"I think it was a little less new for us as the wrestlers. I think I've been told, subsequently, that me and Sexy Star are the first match of the first episode and it was the first televised intergender match maybe ever, or something like that. I didn't approach it what that kind of historical significance in mind; to me, it's just an intergender match, which on the independent level, isn't that uncommon. I mean, the caliber of the women now-a-days is incredible and they want to mix it up with the dudes, so why not? So, after it aired and the feedback we were getting, I didn't realize that there were certain universes that this didn't exist and then different thought pieces on it, with everyone weighing in- I was kind of unaware of it all. But, it's not as strange to us.

"I had a match with a young lady, Seleziya Sparx, a Canadian, that I really, really enjoyed for AIW in Cleveland, OH several year ago and it was intergender match, but obviously you have to look at them through a different lens; you plan them with certain things in mind or it takes a very nuanced approach but it's not that different for us. And, because it has been happening, it's nice for a mainstream product to address that. I'm pretty sure that Dana White, from UFC, back in the day was more or less on the record as saying that there would never be women fighting, that people didn't want to see it; it was barbaric and now, obviously, that's not the case. Now, women are draws and people are tuning in just to see them. So, they had to change with the times and I think that just speaks to Lucha Underground at large, that we are much more in tune with society in general and trends, what is going on."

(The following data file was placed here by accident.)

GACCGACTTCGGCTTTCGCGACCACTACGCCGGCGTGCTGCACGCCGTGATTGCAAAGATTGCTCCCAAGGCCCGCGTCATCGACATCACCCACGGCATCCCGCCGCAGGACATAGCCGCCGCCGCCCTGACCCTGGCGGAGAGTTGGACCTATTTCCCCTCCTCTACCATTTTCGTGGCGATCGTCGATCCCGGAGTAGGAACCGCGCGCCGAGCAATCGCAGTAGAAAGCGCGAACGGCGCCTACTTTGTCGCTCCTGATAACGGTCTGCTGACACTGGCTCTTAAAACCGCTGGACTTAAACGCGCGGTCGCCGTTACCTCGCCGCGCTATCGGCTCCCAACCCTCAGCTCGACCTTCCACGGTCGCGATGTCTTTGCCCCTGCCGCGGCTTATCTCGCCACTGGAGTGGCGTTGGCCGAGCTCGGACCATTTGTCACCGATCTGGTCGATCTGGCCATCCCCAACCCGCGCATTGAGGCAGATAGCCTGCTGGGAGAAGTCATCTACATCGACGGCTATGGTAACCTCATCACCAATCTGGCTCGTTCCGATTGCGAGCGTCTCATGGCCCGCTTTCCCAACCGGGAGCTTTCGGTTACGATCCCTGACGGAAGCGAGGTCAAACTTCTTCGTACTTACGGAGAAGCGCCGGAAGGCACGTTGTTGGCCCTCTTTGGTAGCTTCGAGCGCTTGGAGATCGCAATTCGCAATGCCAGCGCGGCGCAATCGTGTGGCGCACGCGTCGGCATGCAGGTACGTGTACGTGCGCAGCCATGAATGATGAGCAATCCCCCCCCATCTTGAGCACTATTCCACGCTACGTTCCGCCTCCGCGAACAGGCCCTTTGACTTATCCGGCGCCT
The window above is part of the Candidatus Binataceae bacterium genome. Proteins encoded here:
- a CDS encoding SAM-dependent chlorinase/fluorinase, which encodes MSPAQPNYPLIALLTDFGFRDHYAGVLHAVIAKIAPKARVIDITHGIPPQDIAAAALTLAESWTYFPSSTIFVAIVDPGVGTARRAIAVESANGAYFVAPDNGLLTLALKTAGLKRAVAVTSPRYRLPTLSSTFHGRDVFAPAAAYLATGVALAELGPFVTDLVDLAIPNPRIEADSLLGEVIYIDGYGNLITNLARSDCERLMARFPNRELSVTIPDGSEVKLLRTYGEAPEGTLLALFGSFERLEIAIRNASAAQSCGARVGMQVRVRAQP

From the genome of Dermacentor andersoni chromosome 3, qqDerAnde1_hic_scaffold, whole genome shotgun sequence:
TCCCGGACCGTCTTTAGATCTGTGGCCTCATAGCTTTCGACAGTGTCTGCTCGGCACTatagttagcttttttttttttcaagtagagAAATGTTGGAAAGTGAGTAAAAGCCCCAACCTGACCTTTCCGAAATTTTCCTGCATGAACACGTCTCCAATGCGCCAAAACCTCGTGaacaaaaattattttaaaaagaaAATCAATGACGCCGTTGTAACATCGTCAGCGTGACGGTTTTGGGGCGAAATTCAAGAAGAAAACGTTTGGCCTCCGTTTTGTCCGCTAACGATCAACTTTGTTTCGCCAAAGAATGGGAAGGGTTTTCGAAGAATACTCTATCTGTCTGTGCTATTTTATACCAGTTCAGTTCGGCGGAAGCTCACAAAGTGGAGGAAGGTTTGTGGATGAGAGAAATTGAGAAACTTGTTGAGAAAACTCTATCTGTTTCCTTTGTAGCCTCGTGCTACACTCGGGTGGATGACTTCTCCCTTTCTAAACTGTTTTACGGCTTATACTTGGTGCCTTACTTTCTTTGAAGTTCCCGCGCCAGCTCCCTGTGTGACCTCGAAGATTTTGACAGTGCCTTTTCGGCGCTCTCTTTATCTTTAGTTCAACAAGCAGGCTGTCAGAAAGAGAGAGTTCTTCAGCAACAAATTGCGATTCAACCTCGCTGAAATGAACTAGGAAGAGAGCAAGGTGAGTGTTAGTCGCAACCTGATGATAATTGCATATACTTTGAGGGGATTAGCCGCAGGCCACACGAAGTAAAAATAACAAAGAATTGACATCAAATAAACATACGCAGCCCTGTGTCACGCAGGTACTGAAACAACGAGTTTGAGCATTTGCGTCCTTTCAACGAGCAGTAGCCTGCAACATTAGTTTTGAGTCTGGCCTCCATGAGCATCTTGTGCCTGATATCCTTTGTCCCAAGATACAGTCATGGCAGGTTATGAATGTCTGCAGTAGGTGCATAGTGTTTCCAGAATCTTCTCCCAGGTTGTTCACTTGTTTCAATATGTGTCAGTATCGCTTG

How did the Son of Havoc character come about: